Wednesday, March 25, 2015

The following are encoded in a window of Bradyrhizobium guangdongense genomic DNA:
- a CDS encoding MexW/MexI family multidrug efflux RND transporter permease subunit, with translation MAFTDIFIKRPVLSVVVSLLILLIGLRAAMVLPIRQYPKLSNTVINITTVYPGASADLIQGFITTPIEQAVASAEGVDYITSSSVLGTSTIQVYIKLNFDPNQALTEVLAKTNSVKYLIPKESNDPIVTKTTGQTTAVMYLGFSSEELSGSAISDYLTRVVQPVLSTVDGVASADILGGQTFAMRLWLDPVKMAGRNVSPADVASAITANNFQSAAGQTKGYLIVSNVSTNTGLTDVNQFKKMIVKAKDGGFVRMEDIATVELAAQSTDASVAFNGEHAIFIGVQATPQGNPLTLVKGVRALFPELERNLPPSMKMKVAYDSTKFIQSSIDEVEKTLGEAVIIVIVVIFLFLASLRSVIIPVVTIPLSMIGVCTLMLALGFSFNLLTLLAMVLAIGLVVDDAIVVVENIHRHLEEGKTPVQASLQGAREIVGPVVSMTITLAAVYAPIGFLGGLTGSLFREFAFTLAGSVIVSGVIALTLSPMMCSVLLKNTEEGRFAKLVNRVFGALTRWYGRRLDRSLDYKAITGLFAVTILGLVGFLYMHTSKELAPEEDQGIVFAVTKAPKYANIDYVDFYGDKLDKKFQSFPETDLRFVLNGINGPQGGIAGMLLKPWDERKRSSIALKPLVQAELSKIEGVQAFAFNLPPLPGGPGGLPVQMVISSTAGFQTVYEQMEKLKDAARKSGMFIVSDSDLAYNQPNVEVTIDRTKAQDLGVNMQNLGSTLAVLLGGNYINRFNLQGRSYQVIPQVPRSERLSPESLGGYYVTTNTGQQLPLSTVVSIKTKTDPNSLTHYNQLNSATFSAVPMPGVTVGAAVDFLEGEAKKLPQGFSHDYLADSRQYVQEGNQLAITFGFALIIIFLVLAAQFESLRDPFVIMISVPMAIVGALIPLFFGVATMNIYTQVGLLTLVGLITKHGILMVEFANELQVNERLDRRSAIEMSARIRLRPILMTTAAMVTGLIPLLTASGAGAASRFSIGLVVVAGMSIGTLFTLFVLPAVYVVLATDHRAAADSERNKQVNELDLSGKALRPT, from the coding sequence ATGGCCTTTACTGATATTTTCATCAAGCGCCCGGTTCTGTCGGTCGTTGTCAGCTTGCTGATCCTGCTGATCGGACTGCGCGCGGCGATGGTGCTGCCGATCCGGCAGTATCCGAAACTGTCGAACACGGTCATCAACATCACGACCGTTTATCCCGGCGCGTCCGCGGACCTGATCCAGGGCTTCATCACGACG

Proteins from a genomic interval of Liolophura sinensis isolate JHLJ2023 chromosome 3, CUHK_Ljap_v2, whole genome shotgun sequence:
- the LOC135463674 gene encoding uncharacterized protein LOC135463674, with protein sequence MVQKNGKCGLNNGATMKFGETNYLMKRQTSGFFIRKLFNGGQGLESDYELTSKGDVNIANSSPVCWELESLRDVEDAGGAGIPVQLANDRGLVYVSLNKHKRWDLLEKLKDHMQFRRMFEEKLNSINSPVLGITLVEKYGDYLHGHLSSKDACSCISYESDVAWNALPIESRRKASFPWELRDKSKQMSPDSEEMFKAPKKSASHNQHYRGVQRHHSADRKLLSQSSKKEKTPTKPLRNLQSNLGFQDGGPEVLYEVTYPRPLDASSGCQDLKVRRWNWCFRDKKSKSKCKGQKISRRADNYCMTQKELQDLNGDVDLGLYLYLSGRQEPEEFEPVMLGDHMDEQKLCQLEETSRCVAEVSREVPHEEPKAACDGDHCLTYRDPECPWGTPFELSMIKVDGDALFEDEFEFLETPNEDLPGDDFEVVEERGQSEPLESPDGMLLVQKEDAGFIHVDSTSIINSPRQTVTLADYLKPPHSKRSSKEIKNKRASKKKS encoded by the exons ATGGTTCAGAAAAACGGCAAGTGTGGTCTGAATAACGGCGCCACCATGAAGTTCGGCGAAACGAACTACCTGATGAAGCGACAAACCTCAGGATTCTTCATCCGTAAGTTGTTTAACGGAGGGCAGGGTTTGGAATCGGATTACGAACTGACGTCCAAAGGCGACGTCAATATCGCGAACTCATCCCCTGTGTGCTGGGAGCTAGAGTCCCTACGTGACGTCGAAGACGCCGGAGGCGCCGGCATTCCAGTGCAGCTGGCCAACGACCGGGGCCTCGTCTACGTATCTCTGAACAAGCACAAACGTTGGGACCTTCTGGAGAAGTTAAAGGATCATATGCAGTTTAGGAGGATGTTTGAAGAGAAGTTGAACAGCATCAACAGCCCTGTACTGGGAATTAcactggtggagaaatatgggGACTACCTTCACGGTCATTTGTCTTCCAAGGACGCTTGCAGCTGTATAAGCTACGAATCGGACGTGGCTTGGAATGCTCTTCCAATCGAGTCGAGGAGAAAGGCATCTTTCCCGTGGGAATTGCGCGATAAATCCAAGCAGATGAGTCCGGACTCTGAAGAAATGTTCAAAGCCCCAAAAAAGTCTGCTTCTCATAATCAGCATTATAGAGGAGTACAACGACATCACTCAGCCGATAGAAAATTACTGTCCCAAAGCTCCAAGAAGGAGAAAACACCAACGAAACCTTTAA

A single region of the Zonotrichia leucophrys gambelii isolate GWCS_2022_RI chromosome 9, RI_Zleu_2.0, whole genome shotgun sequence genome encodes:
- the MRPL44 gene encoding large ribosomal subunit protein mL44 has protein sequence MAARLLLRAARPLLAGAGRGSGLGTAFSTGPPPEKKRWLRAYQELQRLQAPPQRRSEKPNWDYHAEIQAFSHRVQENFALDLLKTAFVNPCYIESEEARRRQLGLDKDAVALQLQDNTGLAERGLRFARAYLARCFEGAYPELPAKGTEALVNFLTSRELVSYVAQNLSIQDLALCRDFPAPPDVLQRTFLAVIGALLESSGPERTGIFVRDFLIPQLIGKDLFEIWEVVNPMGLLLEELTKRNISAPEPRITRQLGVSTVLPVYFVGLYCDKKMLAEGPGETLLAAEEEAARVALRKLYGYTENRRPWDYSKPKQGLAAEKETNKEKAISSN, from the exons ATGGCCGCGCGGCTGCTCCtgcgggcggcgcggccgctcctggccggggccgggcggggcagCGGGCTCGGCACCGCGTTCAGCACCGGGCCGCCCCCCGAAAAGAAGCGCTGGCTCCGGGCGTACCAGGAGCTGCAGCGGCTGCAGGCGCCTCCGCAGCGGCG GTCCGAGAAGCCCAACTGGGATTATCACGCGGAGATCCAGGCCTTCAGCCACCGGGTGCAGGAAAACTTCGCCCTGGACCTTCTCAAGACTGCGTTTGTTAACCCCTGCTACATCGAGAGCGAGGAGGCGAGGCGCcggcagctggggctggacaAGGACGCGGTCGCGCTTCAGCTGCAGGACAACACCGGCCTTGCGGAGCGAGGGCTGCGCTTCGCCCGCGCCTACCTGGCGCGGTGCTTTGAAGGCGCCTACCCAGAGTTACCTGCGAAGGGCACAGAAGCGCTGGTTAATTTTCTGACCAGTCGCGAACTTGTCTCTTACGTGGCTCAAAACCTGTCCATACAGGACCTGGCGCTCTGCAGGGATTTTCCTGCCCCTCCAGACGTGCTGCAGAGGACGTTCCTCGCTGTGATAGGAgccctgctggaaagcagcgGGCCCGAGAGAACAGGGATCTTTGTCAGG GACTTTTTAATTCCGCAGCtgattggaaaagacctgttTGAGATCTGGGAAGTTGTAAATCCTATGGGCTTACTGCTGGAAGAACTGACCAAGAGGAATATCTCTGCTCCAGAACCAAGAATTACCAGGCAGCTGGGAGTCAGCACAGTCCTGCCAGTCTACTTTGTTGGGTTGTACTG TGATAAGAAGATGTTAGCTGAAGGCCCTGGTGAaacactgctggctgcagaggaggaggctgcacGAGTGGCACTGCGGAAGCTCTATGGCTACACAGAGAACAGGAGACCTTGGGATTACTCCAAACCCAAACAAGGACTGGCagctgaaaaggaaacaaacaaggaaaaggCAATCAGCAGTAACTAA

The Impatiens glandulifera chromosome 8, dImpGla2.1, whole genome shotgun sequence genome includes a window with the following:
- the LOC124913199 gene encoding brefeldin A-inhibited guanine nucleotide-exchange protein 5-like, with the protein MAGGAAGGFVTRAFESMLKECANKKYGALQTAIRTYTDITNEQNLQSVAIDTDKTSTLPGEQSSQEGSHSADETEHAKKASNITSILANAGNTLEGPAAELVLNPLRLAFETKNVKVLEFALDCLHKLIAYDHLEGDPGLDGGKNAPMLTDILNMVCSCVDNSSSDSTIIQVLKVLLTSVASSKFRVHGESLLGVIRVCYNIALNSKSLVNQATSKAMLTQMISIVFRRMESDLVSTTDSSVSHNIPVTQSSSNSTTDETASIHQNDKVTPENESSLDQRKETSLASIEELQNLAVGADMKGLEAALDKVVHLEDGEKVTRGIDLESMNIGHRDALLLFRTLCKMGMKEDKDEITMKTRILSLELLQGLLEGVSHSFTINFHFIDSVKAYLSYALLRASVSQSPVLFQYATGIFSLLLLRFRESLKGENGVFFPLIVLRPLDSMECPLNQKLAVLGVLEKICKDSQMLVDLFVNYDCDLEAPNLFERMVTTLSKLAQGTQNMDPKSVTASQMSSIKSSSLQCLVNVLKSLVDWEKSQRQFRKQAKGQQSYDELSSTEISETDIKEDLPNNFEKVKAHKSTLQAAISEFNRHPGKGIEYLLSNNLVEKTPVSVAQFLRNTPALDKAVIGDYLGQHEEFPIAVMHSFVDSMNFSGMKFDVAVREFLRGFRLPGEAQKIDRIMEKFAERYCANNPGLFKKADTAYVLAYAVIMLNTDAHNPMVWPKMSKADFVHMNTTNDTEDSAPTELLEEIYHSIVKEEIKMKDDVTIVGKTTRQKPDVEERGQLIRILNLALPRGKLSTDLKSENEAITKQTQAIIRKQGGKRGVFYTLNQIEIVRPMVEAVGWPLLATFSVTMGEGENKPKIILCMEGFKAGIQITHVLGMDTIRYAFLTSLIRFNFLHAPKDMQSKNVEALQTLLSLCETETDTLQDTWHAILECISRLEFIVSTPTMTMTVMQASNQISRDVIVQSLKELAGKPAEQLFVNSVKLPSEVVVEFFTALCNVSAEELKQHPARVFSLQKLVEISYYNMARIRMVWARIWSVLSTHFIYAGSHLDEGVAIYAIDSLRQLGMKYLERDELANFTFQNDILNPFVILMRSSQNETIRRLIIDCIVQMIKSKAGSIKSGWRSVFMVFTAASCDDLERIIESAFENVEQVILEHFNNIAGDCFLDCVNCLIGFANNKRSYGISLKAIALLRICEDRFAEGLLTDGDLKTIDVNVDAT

The churches (big and small) in the Civil Rights Movement played the role of a safe place to meet. Since the rest of the community was hostile and segregated, the members of the movement needed a place to plan their actions. Also, they needed a place to refresh themselves from the hate they had to absorb and reflect with nonviolence. The church provided a space to sing to the Lord a new song or remind them that it is well with their souls. The church also provided a place to gather in great numbers. On the streets in the plain sight of white police was not a safe or acceptable space to organize in numbers over three. So for this circumstance, the church filled yet another need. The church was a space safe from racist eyes where plans to march or boycott could be made. In addition, the church provided peace and motivation for nonviolence and endurance. The Christian faith believes in “turn the other cheek” and “love your enemy”, which was preached by Doctor King. For these reasons, churches played a vital role in the Civil Rights Movement.